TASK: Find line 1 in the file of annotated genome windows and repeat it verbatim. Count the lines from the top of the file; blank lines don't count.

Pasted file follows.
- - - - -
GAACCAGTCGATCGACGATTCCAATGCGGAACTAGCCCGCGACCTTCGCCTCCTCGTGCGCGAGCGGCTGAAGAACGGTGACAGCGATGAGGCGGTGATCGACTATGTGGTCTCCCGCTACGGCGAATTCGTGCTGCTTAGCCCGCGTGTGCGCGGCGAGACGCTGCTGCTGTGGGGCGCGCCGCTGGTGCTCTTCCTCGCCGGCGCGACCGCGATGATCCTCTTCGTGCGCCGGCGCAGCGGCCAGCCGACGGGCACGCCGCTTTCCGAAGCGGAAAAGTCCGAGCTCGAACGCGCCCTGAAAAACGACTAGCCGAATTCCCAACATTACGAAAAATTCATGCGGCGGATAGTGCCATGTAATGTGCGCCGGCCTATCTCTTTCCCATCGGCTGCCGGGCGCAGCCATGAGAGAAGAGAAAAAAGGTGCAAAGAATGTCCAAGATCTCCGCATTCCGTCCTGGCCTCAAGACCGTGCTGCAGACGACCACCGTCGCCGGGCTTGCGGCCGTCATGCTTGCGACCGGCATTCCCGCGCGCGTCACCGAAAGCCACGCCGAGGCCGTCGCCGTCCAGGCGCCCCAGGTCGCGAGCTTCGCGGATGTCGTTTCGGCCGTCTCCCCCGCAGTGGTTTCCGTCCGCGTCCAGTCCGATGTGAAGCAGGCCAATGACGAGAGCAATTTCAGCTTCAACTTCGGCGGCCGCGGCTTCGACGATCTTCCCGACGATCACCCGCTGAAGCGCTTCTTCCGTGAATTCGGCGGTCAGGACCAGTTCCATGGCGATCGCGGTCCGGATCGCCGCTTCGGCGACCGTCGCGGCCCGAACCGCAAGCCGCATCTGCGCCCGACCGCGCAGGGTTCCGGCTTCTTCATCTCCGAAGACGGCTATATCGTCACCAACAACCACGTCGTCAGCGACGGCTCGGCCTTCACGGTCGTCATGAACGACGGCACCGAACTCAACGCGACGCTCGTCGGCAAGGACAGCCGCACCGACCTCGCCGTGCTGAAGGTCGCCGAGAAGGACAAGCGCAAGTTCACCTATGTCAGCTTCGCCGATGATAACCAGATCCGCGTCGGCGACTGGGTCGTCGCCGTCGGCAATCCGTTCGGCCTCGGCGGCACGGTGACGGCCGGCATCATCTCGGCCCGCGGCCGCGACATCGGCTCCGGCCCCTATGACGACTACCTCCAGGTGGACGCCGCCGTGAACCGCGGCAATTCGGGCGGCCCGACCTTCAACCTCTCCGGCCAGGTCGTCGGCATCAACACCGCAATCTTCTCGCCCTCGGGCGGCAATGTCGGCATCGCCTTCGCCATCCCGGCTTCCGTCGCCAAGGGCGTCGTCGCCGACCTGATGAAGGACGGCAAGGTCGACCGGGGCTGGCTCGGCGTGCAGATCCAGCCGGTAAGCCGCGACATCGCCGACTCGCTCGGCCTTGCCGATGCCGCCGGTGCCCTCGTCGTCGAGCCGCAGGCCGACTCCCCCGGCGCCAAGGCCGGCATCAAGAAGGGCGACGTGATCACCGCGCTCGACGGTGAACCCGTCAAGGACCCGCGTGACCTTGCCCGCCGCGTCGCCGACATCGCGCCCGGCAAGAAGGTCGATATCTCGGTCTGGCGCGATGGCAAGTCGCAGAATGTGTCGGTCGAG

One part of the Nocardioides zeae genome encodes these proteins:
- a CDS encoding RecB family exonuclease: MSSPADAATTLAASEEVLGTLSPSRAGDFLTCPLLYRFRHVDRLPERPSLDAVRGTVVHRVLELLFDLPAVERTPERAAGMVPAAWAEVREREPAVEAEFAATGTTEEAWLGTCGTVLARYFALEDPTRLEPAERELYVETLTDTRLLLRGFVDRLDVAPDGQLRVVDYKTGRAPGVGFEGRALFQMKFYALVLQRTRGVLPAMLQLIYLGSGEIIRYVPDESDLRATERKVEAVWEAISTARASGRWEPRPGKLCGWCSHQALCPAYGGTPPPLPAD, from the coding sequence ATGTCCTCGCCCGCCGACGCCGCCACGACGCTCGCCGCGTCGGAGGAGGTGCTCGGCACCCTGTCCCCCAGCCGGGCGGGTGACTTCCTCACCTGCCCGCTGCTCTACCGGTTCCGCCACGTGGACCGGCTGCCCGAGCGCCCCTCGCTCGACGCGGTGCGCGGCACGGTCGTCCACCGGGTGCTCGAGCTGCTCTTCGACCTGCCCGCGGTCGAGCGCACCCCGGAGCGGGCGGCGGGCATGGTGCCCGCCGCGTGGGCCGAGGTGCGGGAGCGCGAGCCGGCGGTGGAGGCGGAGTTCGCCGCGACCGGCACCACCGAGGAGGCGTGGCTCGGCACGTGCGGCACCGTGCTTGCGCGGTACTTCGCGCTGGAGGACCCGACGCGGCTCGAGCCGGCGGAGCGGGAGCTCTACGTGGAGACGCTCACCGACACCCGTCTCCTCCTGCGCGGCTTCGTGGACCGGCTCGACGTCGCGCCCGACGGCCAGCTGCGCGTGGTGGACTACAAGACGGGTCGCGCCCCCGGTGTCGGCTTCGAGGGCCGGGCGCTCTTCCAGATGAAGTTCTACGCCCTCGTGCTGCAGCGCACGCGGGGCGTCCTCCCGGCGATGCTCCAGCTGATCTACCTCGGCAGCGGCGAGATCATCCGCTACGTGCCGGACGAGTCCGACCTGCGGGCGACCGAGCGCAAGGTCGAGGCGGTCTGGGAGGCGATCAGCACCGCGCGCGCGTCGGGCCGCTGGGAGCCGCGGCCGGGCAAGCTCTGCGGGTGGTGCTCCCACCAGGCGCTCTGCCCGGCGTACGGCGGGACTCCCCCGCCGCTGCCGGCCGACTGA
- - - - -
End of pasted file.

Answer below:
GAACCAGTCGATCGACGATTCCAATGCGGAACTAGCCCGCGACCTTCGCCTCCTCGTGCGCGAGCGGCTGAAGAACGGTGACAGCGATGAGGCGGTGATCGACTATGTGGTCTCCCGCTACGGCGAATTCGTGCTGCTTAGCCCGCGTGTGCGCGGCGAGACGCTGCTGCTGTGGGGCGCGCCGCTGGTGCTCTTCCTCGCCGGCGCGACCGCGATGATCCTCTTCGTGCGCCGGCGCAGCGGCCAGCCGACGGGCACGCCGCTTTCCGAAGCGGAAAAGTCCGAGCTCGAACGCGCCCTGAAAAACGACTAGCCGAATTCCCAACATTACGAAAAATTCATGCGGCGGATAGTGCCATGTAATGTGCGCCGGCCTATCTCTTTCCCATCGGCTGCCGGGCGCAGCCATGAGAGAAGAGAAAAAAGGTGCAAAGAATGTCCAAGATCTCCGCATTCCGTCCTGGCCTCAAGACCGTGCTGCAGACGACCACCGTCGCCGGGCTTGCGGCCGTCATGCTTGCGACCGGCATTCCCGCGCGCGTCACCGAAAGCCACGCCGAGGCCGTCGCCGTCCAGGCGCCCCAGGTCGCGAGCTTCGCGGATGTCGTTTCGGCCGTCTCCCCCGCAGTGGTTTCCGTCCGCGTCCAGTCCGATGTGAAGCAGGCCAATGACGAGAGCAATTTCAGCTTCAACTTCGGCGGCCGCGGCTTCGACGATCTTCCCGACGATCACCCGCTGAAGCGCTTCTTCCGTGAATTCGGCGGTCAGGACCAGTTCCATGGCGATCGCGGTCCGGATCGCCGCTTCGGCGACCGTCGCGGCCCGAACCGCAAGCCGCATCTGCGCCCGACCGCGCAGGGTTCCGGCTTCTTCATCTCCGAAGACGGCTATATCGTCACCAACAACCACGTCGTCAGCGACGGCTCGGCCTTCACGGTCGTCATGAACGACGGCACCGAACTCAACGCGACGCTCGTCGGCAAGGACAGCCGCACCGACCTCGCCGTGCTGAAGGTCGCCGAGAAGGACAAGCGCAAGTTCACCTATGTCAGCTTCGCCGATGATAACCAGATCCGCGTCGGCGACTGGGTCGTCGCCGTCGGCAATCCGTTCGGCCTCGGCGGCACGGTGACGGCCGGCATCATCTCGGCCCGCGGCCGCGACATCGGCTCCGGCCCCTATGACGACTACCTCCAGGTGGACGCCGCCGTGAACCGCGGCAATTCGGGCGGCCCGACCTTCAACCTCTCCGGCCAGGTCGTCGGCATCAACACCGCAATCTTCTCGCCCTCGGGCGGCAATGTCGGCATCGCCTTCGCCATCCCGGCTTCCGTCGCCAAGGGCGTCGTCGCCGACCTGATGAAGGACGGCAAGGTCGACCGGGGCTGGCTCGGCGTGCAGATCCAGCCGGTAAGCCGCGACATCGCCGACTCGCTCGGCCTTGCCGATGCCGCCGGTGCCCTCGTCGTCGAGCCGCAGGCCGACTCCCCCGGCGCCAAGGCCGGCATCAAGAAGGGCGACGTGATCACCGCGCTCGACGGTGAACCCGTCAAGGACCCGCGTGACCTTGCCCGCCGCGTCGCCGACATCGCGCCCGGCAAGAAGGTCGATATCTCGGTCTGGCGCGATGGCAAGTCGCAGAATGTGTCGGTCGAG